Flu Attack Leads to Murder and Other Decisions
Flat on my back is a good vantage point to make some decisions about which is better reading–long or short. Long, of course, being novels, short being short stories, and that wonderful Mr. In-between, the novella.
I have a stack of Ellery Queen and Alfred Hitchcock mystery mags on my beside table, and the stack is growing. I have in recent years been reading mostly novels for two reasons: first, I am writing a novel (I should say “have written” since it is in editing stages), and second, I do a lot of my reading for reviewing (and just plain pleasure) in bed and magazines are light enough to easily hold while sitting propped against pillows, or again flat on my back.
And they don’t bruise anything if I fall asleep and one lands on my chest.
A Queen or Hitchcock mystery is ideal for reading while flat on the back
I read at least a half-dozen issues of the two mags while recovering from the coughs and wheezes and all the rest that accompanies a mid-winter or late-spring flu–or whatever–attack. By the time I was back on my feet doing my usual literary things, I had decided that short stories were best for this kind of reading. I didn’t feel well enough to stick with a novel –or hold one up–but the short story was the perfect length.
Reading short story magazines when ill gives you lots of variety but you don’t have to challenge yourself trying to follow a complex plot. The plot may have its complexities but there can’t be too many twists and turns in a single story, because they don’t have that many words available. And when your head begins to throb, you can quickly finish, put the issue down, wait out the ache, then start again.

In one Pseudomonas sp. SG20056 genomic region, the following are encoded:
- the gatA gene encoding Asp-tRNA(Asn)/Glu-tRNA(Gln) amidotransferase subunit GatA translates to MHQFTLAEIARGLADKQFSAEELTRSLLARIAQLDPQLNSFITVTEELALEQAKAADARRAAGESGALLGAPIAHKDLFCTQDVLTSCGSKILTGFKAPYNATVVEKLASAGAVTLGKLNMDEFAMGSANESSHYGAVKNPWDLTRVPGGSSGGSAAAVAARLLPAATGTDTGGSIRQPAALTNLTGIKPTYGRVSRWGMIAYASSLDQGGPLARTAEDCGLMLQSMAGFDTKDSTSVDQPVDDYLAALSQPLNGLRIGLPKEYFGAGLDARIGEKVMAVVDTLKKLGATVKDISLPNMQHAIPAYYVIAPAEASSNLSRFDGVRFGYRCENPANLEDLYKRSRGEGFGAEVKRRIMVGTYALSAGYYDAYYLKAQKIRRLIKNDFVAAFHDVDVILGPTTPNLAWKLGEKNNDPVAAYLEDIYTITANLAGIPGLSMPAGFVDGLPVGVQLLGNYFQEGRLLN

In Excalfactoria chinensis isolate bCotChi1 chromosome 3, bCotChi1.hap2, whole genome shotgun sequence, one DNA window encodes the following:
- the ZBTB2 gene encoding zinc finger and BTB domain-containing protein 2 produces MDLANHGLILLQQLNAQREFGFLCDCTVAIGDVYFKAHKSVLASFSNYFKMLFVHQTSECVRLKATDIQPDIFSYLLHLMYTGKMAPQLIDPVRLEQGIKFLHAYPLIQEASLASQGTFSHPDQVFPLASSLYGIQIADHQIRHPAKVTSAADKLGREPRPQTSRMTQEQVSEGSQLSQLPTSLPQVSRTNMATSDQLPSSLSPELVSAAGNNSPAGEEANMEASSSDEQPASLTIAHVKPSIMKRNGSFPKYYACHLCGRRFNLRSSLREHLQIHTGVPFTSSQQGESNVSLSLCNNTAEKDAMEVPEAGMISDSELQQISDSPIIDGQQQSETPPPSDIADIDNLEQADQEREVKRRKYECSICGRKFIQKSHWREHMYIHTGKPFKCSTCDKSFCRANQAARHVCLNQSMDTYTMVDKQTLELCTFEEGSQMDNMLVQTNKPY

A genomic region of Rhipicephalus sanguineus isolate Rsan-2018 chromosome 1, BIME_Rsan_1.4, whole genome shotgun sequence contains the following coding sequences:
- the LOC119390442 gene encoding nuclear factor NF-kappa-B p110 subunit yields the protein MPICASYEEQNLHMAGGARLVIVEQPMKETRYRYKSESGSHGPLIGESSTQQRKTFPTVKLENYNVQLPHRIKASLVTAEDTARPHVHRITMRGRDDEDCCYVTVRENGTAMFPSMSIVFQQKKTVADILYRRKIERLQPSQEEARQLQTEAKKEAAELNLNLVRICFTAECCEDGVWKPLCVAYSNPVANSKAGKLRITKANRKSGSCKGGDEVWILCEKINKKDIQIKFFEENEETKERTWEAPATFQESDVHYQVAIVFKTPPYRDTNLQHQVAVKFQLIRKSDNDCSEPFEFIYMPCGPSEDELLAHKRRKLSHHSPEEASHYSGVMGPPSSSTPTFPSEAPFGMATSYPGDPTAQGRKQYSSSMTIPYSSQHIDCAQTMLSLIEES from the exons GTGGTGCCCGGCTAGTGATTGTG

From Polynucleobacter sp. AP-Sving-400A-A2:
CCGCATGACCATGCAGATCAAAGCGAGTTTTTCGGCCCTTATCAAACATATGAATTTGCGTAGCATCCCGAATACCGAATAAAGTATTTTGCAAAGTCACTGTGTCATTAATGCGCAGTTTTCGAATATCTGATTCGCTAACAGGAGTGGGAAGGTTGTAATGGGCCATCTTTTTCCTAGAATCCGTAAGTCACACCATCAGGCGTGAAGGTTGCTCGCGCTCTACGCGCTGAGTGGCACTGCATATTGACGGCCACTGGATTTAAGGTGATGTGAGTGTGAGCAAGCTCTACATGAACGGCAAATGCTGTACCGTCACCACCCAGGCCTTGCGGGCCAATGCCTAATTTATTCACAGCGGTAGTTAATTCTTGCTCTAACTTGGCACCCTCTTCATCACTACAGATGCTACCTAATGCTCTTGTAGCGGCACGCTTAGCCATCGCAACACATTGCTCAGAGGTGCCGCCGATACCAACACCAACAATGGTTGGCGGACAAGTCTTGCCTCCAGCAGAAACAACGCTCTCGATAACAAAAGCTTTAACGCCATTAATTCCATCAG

No mistake, though, Queen and Hitchcock mysteries are great reads, sick or well
I have been reading Hitchcock and Queen since I was a kid and have always enjoyed them. I’ll never forget the year when several of my relatives each gave me a set of hard-bound EQs for Christmas. I wish I still had them; they might be worth something on the used book market. But I had enough reading that year to last me for weeks. And, as luck would have it, it was a particularly snowy year. What better time to read mystery, murder, mayhem, whatever.
EQ and Hitch have a wide and fascinating variety of ways to murder, rob or otherwise commit crimes
The June issue has stories by Doug Allyn, Bill Pronzini, David Dean, Alexandre Dumas, other names familiar or possibly less so to some readers. The stories represent a variety of writing styles, locales and settings; characters, both good and bad; types of crimes and weapons; detectives of both genders, some witty and clever, some a bit on the dense side.
You will also find interesting reviews of new and old mysteries along with a review of mystery blogs. In the latter, I keep looking for a review of mine. Sigh . . . . Well, maybe someday.
Editing EQ must be a great job
Janet Hutchings does an excellent job of editing EQ, especially considering the enormous numbers of submissions they must get for each issue. The variety and quality of stories that make the cut is an indication of the attention given to the editing. Ms. Hutching leads the crew, but there are many others whose work has a direct effect on the quality that continues to appear in issue after issue of Ellery Queen’s Mystery Magazine.
I can’t mention them all, but I do want to say, from an inveterate reader–thanks, Janet, and Jackie Sherbow, Susan Mangan, Victoria Green, Cindy Tiberi, Laura Tully, and Jennifer Cone, along with the many others who work in selling the magazine, and keeping track of subscribers such as MKAmysterylady.
Oh, to get back to the decision I was going to make while in bed with sniffles and worse, much worse. I was to decide which I like better, short stories or longer stories. Here is my decision, not a hard one to make. Both are great. Both have their place in the world of mystery.
I’m grateful to everybody who writes mysteries, be they long or short or in-between, and I’m equally grateful to those people who read mysteries. Writers need readers. Both have an important role in this growing mystery business.